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X-56A
Simulated flight of the X-56A aircraft. The X-56A is an innovative, modular, unmanned fight research vehicle that will allow investigation of active flutter suppression and gust load alleviation technology. (U.S. Air Force photo)
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AFRL flight research vehicle designated X-56A

Posted 2/27/2012   Updated 2/27/2012 Email story   Print story

    


by Tom Brown and Holly Jordan
Air Force Research Laboratory


2/27/2012 - WRIGHT-PATTERSON AIR FORCE BASE, Ohio -- The Air Force Research Laboratory was recently awarded an X-Plane designation for a vehicle that will be used to explore active control of lightweight, aerodynamically-efficient aircraft configurations. The X-56A is an innovative, modular, unmanned fight research vehicle that will allow investigation of active flutter suppression and gust load alleviation technology.

Flutter is an instability that can occur when unsteady aerodynamic loads acting on a wing couple with its natural vibration modes, often resulting in catastrophic failures. The research to be conducted with the X-56A is critical for the successful development of future slender, lightweight, high aspect ratio wing designs that could be used by energy efficient transport and unmanned aircraft.

The X-56A, also known as the Multi-Utility Technology Testbed (MUTT) flight demonstrator, is a product of the AFRL-led Multi-Utility Aeroelastic Demonstration (MAD) program. This program is a joint effort between AFRL's Air Vehicles Directorate, NASA Dryden and Lockheed Martin.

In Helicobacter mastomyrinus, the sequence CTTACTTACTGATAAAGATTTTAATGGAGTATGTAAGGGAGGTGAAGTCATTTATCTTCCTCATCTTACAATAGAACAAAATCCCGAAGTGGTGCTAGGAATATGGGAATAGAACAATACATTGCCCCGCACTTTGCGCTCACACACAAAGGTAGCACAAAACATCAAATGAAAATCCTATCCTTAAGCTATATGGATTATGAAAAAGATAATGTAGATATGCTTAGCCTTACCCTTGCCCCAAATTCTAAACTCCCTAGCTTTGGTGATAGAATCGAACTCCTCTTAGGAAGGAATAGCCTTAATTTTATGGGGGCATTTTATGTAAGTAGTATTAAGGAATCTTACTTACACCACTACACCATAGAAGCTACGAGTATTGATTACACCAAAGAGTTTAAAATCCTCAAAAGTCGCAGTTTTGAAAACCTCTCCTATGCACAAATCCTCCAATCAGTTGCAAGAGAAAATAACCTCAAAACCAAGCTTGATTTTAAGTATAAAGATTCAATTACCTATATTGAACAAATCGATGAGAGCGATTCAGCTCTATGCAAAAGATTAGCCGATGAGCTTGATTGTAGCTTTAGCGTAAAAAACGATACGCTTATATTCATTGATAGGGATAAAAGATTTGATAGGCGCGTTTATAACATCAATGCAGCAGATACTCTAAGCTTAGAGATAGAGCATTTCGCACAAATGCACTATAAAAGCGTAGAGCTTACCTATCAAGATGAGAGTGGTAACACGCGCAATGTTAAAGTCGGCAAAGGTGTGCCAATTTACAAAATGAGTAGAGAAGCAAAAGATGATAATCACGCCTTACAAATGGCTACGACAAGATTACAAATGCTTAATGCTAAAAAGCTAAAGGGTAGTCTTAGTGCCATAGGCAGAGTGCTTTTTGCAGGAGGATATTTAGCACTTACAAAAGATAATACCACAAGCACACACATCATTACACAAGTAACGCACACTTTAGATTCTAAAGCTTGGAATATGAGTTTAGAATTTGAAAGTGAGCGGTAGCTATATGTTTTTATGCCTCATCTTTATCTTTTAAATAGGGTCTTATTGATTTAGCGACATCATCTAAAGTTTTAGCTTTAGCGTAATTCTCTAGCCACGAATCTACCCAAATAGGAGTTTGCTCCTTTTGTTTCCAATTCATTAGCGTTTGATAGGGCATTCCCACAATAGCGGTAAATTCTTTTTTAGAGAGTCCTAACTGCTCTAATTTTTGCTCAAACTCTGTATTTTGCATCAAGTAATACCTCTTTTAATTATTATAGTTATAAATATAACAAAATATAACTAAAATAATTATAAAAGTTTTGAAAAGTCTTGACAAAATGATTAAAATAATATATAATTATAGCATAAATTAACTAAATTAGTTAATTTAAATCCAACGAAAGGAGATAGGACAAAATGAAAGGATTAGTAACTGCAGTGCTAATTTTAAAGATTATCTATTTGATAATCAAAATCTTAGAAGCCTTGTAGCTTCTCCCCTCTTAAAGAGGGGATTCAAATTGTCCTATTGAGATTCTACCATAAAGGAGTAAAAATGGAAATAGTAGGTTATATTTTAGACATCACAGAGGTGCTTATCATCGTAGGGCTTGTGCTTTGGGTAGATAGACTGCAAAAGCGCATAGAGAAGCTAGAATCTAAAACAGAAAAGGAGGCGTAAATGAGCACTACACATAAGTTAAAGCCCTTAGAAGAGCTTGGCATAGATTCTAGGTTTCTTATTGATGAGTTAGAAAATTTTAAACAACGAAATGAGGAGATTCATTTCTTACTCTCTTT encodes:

The X-56A is powered by twin JetCat P240 turbojets, has a 28-foot wing span, weighs 480 pounds, and is designed and constructed for easy wing replacement to enable testing of various flexible wing configurations. An additional hard point is being designed into the center of aft upper deck of the fuselage for mounting an additional third engine or a structural member to support testing of joined wing configurations. These characteristics will allow the testing of a wide range of advanced aerodynamic concepts. The X-56A will exhibit multiple rigid body and aeroelastic instabilities within its flight envelope, which will be actively managed by its flight control system.

The first X-56A flight is scheduled for summer 2012. Following Air Force flight testing, the X-56A will be used by NASA's Dryden Flight Research Center for their continuing research into lightweight structures and advanced technologies for future low-emissions transport aircraft.



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